Butterfly Canaries in the Earth Ecosystem Coalmine
Guest post by Leslie Olsen
Predicting the effects of climate change and other human impacts on Earth ecosystems is a critical goal for policy makers, scientists, and environmentalists. Some effects, such as weather extremes and biodiversity decline are becoming clear to everyone. One group of species, the butterflies, is especially sensitive to environmental change, and scientists are using the group to gauge the effects of the changes on other species.
Like canaries in a coalmine, butterflies can serve as valuable indicators of significant changes. Butterflies are easy to see. Moreover, their metabolism and short life span make their numbers an especially sensitive gauge of environmental changes. When a butterfly population falls, other species may follow. Fluctuations in temperature patterns, temperature extremes, droughts, floods, and severe storms affect butterfly populations throughout North America. Studies on the impact of climate changes on insects and butterflies are particularly rare, but recent data and observations are spurring research.
Changes in butterfly emergence, range, life cycle, feeding habits and diversity can indicate harmful environmental changes are occurring. For example, butterfly life cycle stages are tied to the availability of certain plants; even subtle changes in plant species abundance is reflected in butterfly health, color, and number. The animals and birds dependent on butterfly populations are directly affected.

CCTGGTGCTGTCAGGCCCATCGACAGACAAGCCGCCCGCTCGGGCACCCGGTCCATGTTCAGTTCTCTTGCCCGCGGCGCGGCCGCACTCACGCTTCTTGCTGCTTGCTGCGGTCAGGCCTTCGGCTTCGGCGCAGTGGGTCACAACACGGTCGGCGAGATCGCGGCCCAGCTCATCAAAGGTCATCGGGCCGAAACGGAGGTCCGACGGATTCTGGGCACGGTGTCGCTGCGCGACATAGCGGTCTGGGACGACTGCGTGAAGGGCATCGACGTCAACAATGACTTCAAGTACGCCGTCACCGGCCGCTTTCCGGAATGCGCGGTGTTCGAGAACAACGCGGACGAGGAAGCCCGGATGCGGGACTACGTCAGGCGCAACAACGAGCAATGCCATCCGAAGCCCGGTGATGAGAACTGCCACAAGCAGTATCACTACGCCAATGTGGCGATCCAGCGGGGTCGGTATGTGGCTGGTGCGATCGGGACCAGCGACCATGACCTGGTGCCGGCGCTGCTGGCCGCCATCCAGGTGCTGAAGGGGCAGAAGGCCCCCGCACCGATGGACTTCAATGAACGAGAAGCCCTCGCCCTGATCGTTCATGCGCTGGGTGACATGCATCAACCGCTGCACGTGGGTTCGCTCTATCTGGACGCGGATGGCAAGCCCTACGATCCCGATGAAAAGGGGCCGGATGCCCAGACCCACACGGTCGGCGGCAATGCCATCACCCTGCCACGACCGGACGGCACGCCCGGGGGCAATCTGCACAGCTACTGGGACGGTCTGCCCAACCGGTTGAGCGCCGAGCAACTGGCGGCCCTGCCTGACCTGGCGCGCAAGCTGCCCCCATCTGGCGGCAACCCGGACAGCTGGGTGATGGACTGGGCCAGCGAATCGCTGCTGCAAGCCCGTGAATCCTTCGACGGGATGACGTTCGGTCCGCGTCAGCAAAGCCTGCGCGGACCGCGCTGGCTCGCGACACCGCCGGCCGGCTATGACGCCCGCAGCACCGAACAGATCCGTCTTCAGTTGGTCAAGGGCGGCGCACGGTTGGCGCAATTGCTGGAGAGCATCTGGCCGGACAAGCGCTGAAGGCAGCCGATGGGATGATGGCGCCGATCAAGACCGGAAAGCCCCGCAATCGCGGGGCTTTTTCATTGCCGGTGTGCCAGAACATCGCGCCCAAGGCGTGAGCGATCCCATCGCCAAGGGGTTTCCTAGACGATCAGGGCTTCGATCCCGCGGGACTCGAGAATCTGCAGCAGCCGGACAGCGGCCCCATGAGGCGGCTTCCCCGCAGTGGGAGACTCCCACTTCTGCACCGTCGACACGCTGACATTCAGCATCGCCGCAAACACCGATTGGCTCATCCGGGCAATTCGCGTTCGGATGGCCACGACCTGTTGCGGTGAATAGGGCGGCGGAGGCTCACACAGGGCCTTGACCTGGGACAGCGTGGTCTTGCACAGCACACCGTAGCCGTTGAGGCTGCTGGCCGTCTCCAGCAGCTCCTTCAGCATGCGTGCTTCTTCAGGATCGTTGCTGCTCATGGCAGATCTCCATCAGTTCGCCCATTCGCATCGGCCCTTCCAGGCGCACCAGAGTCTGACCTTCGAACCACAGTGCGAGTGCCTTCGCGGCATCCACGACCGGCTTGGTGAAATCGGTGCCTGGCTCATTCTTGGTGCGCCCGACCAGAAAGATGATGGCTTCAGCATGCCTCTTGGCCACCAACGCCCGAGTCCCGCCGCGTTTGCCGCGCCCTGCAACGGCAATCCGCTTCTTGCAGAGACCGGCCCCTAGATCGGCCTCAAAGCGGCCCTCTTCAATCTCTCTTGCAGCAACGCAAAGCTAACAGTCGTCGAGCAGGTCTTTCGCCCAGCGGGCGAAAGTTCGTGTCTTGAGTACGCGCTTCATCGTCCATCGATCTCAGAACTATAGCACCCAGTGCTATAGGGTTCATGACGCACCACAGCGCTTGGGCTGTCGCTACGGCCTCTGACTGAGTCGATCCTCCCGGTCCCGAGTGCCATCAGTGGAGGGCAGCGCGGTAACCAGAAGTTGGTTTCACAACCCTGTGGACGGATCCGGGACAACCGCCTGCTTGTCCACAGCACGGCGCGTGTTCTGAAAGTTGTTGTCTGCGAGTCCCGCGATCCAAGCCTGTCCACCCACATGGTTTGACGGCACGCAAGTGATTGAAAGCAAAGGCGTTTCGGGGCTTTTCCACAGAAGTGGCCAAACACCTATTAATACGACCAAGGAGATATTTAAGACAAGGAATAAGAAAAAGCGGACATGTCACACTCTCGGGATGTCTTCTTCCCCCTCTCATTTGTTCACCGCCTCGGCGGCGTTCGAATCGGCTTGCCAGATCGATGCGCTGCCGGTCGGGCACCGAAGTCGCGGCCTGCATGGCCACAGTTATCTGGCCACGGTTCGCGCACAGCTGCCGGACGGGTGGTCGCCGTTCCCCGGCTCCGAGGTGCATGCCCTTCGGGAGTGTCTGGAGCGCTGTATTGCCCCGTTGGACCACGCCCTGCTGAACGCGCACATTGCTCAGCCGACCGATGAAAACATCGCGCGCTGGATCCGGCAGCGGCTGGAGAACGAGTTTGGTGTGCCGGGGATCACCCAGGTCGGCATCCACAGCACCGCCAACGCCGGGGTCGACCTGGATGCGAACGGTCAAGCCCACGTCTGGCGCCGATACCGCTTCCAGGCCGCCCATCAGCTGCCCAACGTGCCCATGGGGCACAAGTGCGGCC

Monarch (Danaus Plexippus)
A familiar butterfly, the Monarch, migrates almost three thousand miles every year and has suddenly declined because of pesticides (first two references below) and forest thinning in its winter home territory in Mexico.
Another butterfly, the Poweshiek skipperling, once plentiful across the Canadian prairies had declined to fewer than 200 individuals, most of them in Manitoba (Toronto Star).
Last year, the United States Fish and Wildlife Service announced the extinction of two butterfly species, the Zestos skipper and the Rockland grass skipper.
Researchers from the University of British Columbia, the Université de Sherbrooke and the University of Ottawa, in a study of more than 200 species of butterflies and weather data from 130 years “found butterflies possess widespread temperature sensitivity, with flight season occurring an average of 2.4 days earlier per degree Celsius of temperature increase” (UBC. 2013).
Heather Kharouba, lead author noted that butterflies “provide an early warning signal for how other wildlife may respond to climate change” (UBC). The impact of warmer temperatures causes butterflies “to emerge and start their active flight season earlier in the year, and if they emerge too early, they could encounter frost and die. Or they might emerge before the food plants they rely on appear and starve” (Ibid).
As more researchers begin studying butterflies, the links to other species and whole ecosystems will become clearer and will help guide nature conservation plans and policies. Thus, our floating jewels not only add grace and beauty to our lands, they are on the front line of our battle to save Earth’s wildlife and ecosystems.